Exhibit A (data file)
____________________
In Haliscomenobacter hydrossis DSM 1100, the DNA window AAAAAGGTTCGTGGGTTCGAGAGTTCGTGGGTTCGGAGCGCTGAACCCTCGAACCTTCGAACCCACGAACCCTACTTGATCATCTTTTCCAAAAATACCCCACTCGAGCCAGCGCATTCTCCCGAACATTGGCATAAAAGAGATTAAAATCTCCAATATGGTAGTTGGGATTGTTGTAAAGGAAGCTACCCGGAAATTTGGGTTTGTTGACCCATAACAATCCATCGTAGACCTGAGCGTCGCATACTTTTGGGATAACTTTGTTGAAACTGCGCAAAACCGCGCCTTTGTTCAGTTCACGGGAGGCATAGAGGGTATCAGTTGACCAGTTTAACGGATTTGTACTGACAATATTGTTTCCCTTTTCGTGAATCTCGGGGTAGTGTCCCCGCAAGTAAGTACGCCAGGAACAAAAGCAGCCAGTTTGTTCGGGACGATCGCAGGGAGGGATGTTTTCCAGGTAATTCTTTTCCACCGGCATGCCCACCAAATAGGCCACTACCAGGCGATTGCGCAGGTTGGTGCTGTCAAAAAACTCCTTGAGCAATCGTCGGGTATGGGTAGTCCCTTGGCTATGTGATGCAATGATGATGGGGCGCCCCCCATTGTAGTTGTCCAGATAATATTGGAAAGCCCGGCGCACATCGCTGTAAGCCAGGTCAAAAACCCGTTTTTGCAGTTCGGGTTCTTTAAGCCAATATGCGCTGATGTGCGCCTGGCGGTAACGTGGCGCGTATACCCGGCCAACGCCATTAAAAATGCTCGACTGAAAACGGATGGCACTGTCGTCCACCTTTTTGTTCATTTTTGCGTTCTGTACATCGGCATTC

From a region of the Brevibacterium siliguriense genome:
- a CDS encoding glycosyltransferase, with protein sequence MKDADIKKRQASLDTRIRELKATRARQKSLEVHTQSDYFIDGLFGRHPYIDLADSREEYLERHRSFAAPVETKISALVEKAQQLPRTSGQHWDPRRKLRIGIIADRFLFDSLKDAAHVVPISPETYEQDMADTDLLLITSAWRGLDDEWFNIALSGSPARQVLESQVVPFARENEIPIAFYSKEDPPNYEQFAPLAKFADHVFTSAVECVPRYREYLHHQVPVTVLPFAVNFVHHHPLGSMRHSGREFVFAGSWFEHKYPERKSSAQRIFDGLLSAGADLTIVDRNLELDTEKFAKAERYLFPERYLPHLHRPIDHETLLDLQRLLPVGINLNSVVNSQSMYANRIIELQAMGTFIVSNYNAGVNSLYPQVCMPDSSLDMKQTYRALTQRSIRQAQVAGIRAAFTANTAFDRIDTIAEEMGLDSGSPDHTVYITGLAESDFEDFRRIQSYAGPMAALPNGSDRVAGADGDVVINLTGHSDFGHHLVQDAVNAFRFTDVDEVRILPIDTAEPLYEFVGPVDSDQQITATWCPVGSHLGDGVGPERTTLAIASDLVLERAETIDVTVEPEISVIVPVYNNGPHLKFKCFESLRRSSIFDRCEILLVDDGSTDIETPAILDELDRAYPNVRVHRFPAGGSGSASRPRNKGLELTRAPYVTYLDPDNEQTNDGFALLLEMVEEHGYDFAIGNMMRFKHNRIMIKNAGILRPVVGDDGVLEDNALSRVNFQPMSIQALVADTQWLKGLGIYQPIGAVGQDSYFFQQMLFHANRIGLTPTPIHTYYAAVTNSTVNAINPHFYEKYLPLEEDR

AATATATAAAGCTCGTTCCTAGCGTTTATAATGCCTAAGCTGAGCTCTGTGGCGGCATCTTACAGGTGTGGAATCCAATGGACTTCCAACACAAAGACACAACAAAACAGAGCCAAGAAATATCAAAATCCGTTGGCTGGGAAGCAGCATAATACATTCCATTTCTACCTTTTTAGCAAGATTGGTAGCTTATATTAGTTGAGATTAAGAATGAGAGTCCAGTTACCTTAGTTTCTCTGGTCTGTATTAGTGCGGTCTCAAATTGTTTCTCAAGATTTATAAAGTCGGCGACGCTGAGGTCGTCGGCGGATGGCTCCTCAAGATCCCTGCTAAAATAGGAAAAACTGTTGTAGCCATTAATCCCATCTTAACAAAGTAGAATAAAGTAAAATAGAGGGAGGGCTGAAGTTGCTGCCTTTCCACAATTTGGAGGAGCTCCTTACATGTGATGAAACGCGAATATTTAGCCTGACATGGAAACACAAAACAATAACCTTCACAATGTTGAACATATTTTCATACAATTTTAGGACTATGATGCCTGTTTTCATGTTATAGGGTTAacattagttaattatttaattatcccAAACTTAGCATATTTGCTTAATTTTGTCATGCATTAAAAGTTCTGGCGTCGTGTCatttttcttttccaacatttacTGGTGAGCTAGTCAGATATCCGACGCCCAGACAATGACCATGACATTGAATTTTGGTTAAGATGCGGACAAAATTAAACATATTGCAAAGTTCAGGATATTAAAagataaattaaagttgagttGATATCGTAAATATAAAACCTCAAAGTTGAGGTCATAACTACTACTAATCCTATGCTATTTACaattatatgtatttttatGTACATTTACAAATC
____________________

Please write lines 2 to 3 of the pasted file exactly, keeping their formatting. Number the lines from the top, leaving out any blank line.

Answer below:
From a region of the Brevibacterium siliguriense genome:
- a CDS encoding glycosyltransferase, with protein sequence MKDADIKKRQASLDTRIRELKATRARQKSLEVHTQSDYFIDGLFGRHPYIDLADSREEYLERHRSFAAPVETKISALVEKAQQLPRTSGQHWDPRRKLRIGIIADRFLFDSLKDAAHVVPISPETYEQDMADTDLLLITSAWRGLDDEWFNIALSGSPARQVLESQVVPFARENEIPIAFYSKEDPPNYEQFAPLAKFADHVFTSAVECVPRYREYLHHQVPVTVLPFAVNFVHHHPLGSMRHSGREFVFAGSWFEHKYPERKSSAQRIFDGLLSAGADLTIVDRNLELDTEKFAKAERYLFPERYLPHLHRPIDHETLLDLQRLLPVGINLNSVVNSQSMYANRIIELQAMGTFIVSNYNAGVNSLYPQVCMPDSSLDMKQTYRALTQRSIRQAQVAGIRAAFTANTAFDRIDTIAEEMGLDSGSPDHTVYITGLAESDFEDFRRIQSYAGPMAALPNGSDRVAGADGDVVINLTGHSDFGHHLVQDAVNAFRFTDVDEVRILPIDTAEPLYEFVGPVDSDQQITATWCPVGSHLGDGVGPERTTLAIASDLVLERAETIDVTVEPEISVIVPVYNNGPHLKFKCFESLRRSSIFDRCEILLVDDGSTDIETPAILDELDRAYPNVRVHRFPAGGSGSASRPRNKGLELTRAPYVTYLDPDNEQTNDGFALLLEMVEEHGYDFAIGNMMRFKHNRIMIKNAGILRPVVGDDGVLEDNALSRVNFQPMSIQALVADTQWLKGLGIYQPIGAVGQDSYFFQQMLFHANRIGLTPTPIHTYYAAVTNSTVNAINPHFYEKYLPLEEDR